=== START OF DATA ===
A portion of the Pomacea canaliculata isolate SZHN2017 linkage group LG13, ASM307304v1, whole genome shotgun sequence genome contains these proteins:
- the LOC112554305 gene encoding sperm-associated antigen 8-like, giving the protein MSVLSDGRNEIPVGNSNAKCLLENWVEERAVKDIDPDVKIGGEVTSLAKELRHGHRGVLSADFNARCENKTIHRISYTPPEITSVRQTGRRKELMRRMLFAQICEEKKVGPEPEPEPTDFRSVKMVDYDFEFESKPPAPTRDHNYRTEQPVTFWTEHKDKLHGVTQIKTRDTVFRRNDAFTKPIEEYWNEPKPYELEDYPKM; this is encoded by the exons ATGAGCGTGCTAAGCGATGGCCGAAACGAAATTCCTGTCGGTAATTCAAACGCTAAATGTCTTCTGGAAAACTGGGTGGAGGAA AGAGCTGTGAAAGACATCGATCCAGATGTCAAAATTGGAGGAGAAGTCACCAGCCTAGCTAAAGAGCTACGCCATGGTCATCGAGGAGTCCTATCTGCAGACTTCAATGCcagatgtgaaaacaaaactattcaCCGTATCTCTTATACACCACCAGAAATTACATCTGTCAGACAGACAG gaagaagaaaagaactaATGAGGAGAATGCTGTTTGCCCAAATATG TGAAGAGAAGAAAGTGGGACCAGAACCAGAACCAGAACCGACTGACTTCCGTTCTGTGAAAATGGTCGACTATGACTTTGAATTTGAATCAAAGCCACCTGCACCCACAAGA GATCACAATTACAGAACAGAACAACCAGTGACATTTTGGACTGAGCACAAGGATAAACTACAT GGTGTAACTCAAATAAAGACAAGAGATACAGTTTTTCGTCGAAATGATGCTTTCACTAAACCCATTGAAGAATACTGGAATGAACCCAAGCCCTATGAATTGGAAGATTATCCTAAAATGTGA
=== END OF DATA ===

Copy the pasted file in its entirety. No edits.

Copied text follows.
A portion of the Pomacea canaliculata isolate SZHN2017 linkage group LG13, ASM307304v1, whole genome shotgun sequence genome contains these proteins:
- the LOC112554305 gene encoding sperm-associated antigen 8-like, giving the protein MSVLSDGRNEIPVGNSNAKCLLENWVEERAVKDIDPDVKIGGEVTSLAKELRHGHRGVLSADFNARCENKTIHRISYTPPEITSVRQTGRRKELMRRMLFAQICEEKKVGPEPEPEPTDFRSVKMVDYDFEFESKPPAPTRDHNYRTEQPVTFWTEHKDKLHGVTQIKTRDTVFRRNDAFTKPIEEYWNEPKPYELEDYPKM; this is encoded by the exons ATGAGCGTGCTAAGCGATGGCCGAAACGAAATTCCTGTCGGTAATTCAAACGCTAAATGTCTTCTGGAAAACTGGGTGGAGGAA AGAGCTGTGAAAGACATCGATCCAGATGTCAAAATTGGAGGAGAAGTCACCAGCCTAGCTAAAGAGCTACGCCATGGTCATCGAGGAGTCCTATCTGCAGACTTCAATGCcagatgtgaaaacaaaactattcaCCGTATCTCTTATACACCACCAGAAATTACATCTGTCAGACAGACAG gaagaagaaaagaactaATGAGGAGAATGCTGTTTGCCCAAATATG TGAAGAGAAGAAAGTGGGACCAGAACCAGAACCAGAACCGACTGACTTCCGTTCTGTGAAAATGGTCGACTATGACTTTGAATTTGAATCAAAGCCACCTGCACCCACAAGA GATCACAATTACAGAACAGAACAACCAGTGACATTTTGGACTGAGCACAAGGATAAACTACAT GGTGTAACTCAAATAAAGACAAGAGATACAGTTTTTCGTCGAAATGATGCTTTCACTAAACCCATTGAAGAATACTGGAATGAACCCAAGCCCTATGAATTGGAAGATTATCCTAAAATGTGA